Salad for the solitary

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Lamport, Blakeman & Law, 1853 - 344 Seiten
 

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Seite 229 - With fairest flowers, Whilst summer lasts, and I live here, Fidele, I'll sweeten thy sad grave : thou shalt not lack The flower that's like thy face, pale primrose ; nor The azured hare-bell, like thy veins ; no, nor The leaf of eglantine, whom not to slander, Out-sweeten'd not thy breath...
Seite 174 - E'en while with us thy footsteps trod, His seal was on thy brow. Dust to its narrow house beneath ! Soul to its place on high ! They that have seen thy look in death, No more may fear to die.
Seite 183 - For him, the Spring Distils her dews, and from the silken gem Its lucid leaves unfolds; for him, the hand Of Autumn tinges every fertile branch With blooming gold and blushes like the morn.
Seite 231 - Mantua me genuit : Calabri rapuere : tenet nunc Parthenope : cecini pascua, rura, duces.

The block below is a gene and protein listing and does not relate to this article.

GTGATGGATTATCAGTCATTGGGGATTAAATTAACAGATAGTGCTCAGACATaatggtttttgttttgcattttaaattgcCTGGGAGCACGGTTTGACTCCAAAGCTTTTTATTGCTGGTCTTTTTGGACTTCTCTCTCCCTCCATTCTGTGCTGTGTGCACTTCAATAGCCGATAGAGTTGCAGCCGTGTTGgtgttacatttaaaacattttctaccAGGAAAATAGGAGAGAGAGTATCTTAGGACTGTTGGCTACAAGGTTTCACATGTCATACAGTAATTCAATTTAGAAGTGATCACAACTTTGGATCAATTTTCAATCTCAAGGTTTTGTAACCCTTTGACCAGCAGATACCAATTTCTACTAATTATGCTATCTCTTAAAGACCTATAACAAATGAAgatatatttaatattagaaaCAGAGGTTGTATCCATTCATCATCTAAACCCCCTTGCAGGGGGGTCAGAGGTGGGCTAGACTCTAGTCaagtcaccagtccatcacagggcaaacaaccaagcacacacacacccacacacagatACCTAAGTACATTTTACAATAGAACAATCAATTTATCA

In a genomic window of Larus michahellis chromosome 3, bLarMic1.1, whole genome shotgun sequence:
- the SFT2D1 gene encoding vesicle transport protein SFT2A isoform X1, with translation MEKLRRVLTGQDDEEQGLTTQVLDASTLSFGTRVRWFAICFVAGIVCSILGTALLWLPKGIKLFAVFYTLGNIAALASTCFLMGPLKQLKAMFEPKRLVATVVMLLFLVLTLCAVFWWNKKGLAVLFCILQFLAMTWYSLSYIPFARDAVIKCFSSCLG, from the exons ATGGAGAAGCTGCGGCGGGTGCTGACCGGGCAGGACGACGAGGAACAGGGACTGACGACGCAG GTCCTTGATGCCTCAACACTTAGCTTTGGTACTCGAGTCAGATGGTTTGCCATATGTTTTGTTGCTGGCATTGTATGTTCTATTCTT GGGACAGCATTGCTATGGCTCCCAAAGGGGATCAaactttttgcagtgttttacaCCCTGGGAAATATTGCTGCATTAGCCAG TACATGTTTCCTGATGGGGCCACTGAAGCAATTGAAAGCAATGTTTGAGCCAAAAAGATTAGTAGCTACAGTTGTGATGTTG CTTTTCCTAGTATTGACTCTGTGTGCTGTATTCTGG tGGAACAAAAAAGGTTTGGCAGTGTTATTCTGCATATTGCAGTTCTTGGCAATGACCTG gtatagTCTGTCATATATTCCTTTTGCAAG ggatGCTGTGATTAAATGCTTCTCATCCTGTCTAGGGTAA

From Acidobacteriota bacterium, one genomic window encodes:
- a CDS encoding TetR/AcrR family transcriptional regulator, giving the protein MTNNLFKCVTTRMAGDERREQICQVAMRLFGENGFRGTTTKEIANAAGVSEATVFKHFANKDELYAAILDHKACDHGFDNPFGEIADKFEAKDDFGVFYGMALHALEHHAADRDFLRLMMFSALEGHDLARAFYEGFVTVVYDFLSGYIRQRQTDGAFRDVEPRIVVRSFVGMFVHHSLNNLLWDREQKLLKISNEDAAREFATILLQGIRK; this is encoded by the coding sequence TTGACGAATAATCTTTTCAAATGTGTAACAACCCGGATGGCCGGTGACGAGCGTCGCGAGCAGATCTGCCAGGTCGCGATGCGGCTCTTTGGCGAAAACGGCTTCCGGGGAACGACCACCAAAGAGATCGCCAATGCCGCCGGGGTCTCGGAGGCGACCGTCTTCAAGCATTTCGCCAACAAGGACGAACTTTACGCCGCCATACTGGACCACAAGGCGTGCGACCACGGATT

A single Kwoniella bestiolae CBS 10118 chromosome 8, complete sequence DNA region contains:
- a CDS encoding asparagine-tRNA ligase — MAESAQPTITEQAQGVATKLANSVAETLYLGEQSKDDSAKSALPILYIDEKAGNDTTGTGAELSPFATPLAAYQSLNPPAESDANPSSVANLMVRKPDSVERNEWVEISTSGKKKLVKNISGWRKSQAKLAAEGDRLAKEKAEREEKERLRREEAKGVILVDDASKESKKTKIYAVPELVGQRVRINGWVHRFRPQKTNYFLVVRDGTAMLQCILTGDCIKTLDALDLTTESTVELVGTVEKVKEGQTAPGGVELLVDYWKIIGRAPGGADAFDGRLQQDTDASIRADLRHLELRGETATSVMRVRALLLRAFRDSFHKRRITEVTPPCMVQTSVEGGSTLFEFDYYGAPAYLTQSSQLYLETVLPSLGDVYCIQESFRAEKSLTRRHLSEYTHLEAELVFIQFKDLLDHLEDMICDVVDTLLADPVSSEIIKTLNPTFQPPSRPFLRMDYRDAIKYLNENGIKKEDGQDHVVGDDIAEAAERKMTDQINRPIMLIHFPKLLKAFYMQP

Seite 333 - I am no way facetious, nor disposed for the mirth and galliardize of /company; yet in one dream I can compose a whole comedy, behold the action, apprehend the jests, and laugh myself awake at the conceits thereof.
Seite 177 - And they stoned Stephen, calling upon God, and saying, Lord Jesus, receive my spirit. And he kneeled down, and cried with a loud voice, Lord, lay not this sin to their charge.
Seite 306 - Who hath woe ? who hath sorrow ? who hath contentions? who hath babbling? who hath wounds without cause ? who hath redness of eyes ? They that tarry long at the wine ; they that go to seek mixed wine. Look not thou upon the wine when it is red, when it giveth his colour in the cup, when it moveth itself aright. At the last it biteth like a serpent, and stingeth like an adder.
Seite 147 - Notwithstanding, lest we should offend them, go thou to the sea, and cast an hook, and take up the fish that first cometh up; and when thou hast opened his mouth, thou shalt find a piece of money : that take, and give unto them for me and thee.
Seite 87 - Books are a guide in youth and an entertainment for age. They support us under solitude, and keep us from becoming a burden to ourselves. They help us to forget the crossness of men and things, compose our cares and our passions, and lay our disappointments asleep. When we are weary of the living, we may repair to the dead, who have nothing of peevishness, pride, or design in their conversation.
Seite 308 - With NATURE, HOPE, and POESY, When I was young ! When I was young? — Ah, woful WHEN ! Ah for the Change 'twixt Now and Then ! This breathing House not built with hands, This body that does me grievous wrong, O'er aery Cliffs and glittering Sands, How lightly then it flashed along...

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